History of Convergence: Mac-PC

Discussion in 'General Mac Discussion' started by ahunter3, May 19, 2006.

  1. ahunter3 macrumors 6502

    Oct 15, 2003
    In the Beginning the Mac was new and very different from the PC (and neither of them ruled the industry — if there was a king, it was the Commodore 64, although the Commodore was old and infirm). The PC ran MS-DOS, normally had a text-based screen (usually black with amber or green characters on it), did not have a mouse, had a large and somewhat esoteric keyboard with keys like "F2" and "Page Up" and "Print Screen" and "Num Lock", had one or two 5.25" floppy disk drives, and each commercial application, called by PC users a "program", had its own repertoire of keystroke commands (some with GUI menus, others without, but each one unique unto itself). The Mac ran the Macintosh operating system, had a pixel-based black-and-white screen, depended from the start on a mouse, a GUI with double-clickable icons to represent commercial applications, folders, or documents, had a small keyboard which, aside from the ⌘ key and the Option key, had essentially nothing on it that hadn't been on a traditional typewriter's key layout; It sported one 3.5" diskette drive, with an optional second external one; and all of its applications shared a set of standard keystroke commands which were replicated in the equally standard overhead menus — from left to right, FILE MENU had or very soon would have ⌘-N for New Document, ⌘-O for Open, ⌘-W for Close Window, ⌘-P for Print, ⌘-S for Save, and -⌘Q for Quit; EDIT MENU, right from the very start, had ⌘-X for Cut, ⌘-C for Copy, and ⌘-V for Paste, and pretty quickly picked up ⌘-Z for Undo. And they were always there, those two menus, in that order (no one put the Edit menu on the far left, etc).

    And they had no simple way to speak to each other. There was no file sharing software/networking protocol, as this was in the days before networking. With different floppydrive hardware, no way to move data back and forth via floppy disk. You could rig a serial cable between a Mac and a PC and use XModem or YModem terminal protocols to exchange files, but file formats were incompatible — there were no applications in common, and the PC used dot-threeletter file extensions to explain files to the OS and its apps, while the Mac used a paired set of metadata fields, "file type" and "creator code", stored in the resource fork (of which the PC's file format had none), to categorize the file. You could exchange plain text files and that was about it! And even then, the line endings, representing the point where the text shouid wrap to a new line, were different, so once you had the text file, you'd have to replace peculiar box-shaped characters with hard returns. Oh, and upper ASCII (anything above the first 128 characters) was encoded differently, so © might come out as Í and so on, in either direction.

    By the time I bought my first Mac, the PC-using world had largely embraced the 3.5" diskette (althought most of them had a 5.25" drive as well) and the later editions of the Mac SE, such as mine, had drives that could read hi-density diskettes and also PC-formatted diskettes, although since they were software-formatted differently, you had to use this awful thing called Apple File Exchange, a program with one halfscreen window showing the Mac universe and the other halfscreen showing the contents of the foreign PC-formatted floppy, with buttons to move and translate PC files to Mac (changing line endings, adding file type codes) or vice versa (changing line endings, adding file extensions).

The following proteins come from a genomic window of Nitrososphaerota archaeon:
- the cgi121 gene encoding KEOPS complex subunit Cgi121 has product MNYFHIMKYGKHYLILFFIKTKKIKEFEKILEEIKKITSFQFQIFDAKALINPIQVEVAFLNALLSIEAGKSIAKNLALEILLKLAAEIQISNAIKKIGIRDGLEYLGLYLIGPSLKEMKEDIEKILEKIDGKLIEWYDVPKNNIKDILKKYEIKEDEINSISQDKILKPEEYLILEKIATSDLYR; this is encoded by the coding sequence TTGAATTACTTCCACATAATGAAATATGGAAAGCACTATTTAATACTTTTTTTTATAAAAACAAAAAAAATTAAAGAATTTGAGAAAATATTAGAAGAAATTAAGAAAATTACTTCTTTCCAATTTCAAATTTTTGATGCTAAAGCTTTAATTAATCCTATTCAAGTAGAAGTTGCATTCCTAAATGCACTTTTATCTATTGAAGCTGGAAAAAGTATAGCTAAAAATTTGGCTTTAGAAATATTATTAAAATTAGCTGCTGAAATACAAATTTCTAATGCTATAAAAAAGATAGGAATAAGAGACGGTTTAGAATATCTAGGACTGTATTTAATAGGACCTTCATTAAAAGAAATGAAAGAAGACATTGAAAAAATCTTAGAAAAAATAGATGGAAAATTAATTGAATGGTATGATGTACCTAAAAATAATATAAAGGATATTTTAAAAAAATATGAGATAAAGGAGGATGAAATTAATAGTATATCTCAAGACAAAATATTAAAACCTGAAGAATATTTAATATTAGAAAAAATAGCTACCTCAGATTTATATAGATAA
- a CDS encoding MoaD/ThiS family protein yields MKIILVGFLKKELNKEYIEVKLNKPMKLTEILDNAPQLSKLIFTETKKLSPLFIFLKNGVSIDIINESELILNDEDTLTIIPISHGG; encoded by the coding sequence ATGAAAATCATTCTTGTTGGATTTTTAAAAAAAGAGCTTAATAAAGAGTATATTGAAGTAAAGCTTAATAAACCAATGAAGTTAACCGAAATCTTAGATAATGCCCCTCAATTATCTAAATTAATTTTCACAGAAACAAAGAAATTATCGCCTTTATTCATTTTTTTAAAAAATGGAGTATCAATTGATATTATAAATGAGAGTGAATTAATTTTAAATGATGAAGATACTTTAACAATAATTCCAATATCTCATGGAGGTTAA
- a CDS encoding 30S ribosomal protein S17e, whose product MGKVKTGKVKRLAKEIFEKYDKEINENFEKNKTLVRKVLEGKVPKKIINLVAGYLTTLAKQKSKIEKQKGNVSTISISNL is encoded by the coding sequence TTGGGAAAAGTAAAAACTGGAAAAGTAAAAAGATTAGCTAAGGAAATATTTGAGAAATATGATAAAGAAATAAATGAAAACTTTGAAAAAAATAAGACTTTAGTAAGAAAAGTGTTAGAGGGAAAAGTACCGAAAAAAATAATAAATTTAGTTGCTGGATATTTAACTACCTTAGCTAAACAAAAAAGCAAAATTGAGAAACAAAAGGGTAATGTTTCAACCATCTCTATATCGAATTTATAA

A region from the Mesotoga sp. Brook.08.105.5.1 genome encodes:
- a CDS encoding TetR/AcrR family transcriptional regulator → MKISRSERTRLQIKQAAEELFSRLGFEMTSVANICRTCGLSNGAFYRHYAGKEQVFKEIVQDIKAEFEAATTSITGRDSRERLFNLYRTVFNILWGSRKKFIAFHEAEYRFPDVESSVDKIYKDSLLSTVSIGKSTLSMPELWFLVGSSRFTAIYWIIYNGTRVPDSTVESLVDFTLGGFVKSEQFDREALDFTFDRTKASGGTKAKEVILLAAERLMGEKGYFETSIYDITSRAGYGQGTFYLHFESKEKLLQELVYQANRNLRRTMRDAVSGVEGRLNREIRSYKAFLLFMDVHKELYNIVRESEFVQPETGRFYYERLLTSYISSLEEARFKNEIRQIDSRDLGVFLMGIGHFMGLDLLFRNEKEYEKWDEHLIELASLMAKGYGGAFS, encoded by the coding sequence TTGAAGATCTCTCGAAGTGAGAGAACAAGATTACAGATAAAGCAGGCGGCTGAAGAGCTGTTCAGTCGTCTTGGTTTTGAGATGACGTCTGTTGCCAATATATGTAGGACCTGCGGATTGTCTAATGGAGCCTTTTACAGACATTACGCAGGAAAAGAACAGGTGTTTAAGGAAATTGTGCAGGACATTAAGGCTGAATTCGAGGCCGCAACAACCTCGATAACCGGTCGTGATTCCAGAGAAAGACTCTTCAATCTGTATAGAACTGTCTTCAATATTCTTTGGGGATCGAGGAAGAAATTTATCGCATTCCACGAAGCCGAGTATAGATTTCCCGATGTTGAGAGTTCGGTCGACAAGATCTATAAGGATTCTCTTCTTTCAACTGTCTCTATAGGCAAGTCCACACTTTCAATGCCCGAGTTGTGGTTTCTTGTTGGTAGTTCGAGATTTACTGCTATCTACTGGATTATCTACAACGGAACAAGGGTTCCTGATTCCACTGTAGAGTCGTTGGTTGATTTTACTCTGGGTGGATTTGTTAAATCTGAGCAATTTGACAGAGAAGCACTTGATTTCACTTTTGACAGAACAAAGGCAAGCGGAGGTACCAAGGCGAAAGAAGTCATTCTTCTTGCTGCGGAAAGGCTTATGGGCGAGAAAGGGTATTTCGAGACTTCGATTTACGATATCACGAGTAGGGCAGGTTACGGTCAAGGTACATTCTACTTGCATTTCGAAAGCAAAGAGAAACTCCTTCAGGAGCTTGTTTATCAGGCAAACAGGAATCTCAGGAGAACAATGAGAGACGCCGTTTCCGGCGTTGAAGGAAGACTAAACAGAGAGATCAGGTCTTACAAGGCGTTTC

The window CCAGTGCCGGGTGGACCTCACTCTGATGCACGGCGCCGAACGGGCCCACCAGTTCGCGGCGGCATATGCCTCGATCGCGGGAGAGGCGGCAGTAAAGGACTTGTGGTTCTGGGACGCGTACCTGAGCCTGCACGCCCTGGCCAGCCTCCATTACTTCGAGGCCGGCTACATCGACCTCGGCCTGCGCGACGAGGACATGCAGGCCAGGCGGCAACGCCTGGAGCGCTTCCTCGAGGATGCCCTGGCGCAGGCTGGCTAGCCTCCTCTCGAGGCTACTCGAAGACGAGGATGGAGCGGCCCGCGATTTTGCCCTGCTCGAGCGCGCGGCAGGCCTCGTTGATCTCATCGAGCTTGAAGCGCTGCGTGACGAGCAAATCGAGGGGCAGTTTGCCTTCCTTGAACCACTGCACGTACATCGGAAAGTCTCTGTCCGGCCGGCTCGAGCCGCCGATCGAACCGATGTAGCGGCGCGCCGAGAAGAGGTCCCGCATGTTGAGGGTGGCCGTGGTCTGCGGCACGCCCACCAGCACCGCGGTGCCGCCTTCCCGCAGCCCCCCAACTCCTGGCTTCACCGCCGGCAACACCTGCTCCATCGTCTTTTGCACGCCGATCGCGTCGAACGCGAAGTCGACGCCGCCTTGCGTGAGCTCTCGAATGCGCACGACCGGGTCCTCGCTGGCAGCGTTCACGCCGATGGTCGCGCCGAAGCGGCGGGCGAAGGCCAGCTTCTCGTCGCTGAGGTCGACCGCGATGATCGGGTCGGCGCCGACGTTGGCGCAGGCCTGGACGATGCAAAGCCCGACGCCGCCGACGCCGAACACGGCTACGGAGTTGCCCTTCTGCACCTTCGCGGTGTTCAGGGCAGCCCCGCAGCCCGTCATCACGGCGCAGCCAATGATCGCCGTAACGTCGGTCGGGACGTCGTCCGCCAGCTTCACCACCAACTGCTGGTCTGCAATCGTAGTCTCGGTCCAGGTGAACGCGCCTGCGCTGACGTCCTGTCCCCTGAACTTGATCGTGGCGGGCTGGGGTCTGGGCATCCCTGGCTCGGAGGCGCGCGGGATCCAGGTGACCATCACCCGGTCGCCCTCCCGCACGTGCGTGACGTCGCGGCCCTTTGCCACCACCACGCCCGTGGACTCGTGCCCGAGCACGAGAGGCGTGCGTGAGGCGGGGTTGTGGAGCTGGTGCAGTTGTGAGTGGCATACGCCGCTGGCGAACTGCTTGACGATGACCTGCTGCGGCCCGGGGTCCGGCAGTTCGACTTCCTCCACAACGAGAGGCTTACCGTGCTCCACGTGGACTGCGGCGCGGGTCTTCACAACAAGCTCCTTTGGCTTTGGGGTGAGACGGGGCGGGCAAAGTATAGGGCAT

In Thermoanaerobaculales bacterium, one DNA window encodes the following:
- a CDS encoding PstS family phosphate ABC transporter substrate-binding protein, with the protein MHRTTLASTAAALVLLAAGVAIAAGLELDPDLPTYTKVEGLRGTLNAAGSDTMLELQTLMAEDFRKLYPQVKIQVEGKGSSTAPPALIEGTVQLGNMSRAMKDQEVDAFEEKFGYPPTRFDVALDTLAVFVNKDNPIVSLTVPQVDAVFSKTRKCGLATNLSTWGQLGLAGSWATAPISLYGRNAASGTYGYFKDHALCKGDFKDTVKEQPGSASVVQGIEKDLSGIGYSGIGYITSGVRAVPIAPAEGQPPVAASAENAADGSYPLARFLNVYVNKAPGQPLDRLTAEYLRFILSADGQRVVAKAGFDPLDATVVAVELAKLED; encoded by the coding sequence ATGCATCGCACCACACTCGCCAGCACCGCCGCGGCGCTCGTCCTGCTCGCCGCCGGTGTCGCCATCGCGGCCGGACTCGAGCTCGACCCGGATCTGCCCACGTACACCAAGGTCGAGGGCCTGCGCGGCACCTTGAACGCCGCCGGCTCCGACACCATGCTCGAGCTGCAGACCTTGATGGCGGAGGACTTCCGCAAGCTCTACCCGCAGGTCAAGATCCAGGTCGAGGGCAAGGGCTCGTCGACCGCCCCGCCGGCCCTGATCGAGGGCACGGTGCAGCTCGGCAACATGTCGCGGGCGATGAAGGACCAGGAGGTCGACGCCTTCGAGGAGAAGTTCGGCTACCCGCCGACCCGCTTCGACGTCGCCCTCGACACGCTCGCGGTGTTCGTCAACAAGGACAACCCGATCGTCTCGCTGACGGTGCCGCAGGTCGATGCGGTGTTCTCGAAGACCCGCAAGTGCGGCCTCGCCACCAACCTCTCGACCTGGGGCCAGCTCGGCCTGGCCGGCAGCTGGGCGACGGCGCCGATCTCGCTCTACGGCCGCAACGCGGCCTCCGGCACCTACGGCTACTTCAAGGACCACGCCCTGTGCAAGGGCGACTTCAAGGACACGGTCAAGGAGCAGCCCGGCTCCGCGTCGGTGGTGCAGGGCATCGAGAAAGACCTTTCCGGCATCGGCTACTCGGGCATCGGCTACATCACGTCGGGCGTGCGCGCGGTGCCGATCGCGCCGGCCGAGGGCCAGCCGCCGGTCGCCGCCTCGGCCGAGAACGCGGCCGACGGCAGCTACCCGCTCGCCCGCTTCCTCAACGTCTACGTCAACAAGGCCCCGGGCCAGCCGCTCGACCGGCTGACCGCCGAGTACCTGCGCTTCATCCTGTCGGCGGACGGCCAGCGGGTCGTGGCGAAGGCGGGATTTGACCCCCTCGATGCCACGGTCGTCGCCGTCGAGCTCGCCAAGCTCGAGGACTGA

Oh, and there was networking. Macs had AppleTalk (LocalTalk, over the serial port), long present to allow several Macs access to a single LaserWriter printer, but by now letting you mount a server volume and access its files as if they were local! The PC meanwhile had this thing called Novell and they could do it too, although of course the two protocols had no overlap on either hardware or software protocol. Somewhat later, the PC world got "NetBEUI", which was built into the OS and not an add-on from Novell, so they had two.

    A couple of 3rd-party companies brought the two systems closer together: there was this expensive thing called MacCharlie, which was an entire PC that would clap onto a Mac and use its monitor. I never saw anyone with one of those. But then Dayna made the DaynaFile, a 5.25" drive for the Mac as an external SCSI device, and an INIT (system extension) called DOS Mounter, and quickly found a market for DOS Mounter above and beyond DaynaFile owners: because it would mount a DOS-formatted diskette right on your desktop just like a Mac diskette, right there in the Finder! Also, I think Farallon put out a hardware-software kit that would let PCs run AppleTalk (LocalTalk). And Macs could get ethernet (thin coaxial, in those days, not 10-base-T) and install a Novell networking stack and be part of a Novell network.

    Microsoft was one of the first companies to have applications of the same name on the two platforms that would save files in the same format, so that reading them in on the other platform didn't require "translating" — all you needed to do was stick a PC-style file extension to go from Mac to PC, or have Dayna DOS Mounter (and later, Apple's own native File Exchange Control Panel) assign a file type and creator code based on the PC file extension, and you were good to go!

    PCs had expansion ports — ISA card slots. Beginning with the Mac II, Mac had expansion slots too: NuBus. Incompatible, of course.
  2. ahunter3 thread starter macrumors 6502

    Oct 15, 2003
    History of Convergence Pt 2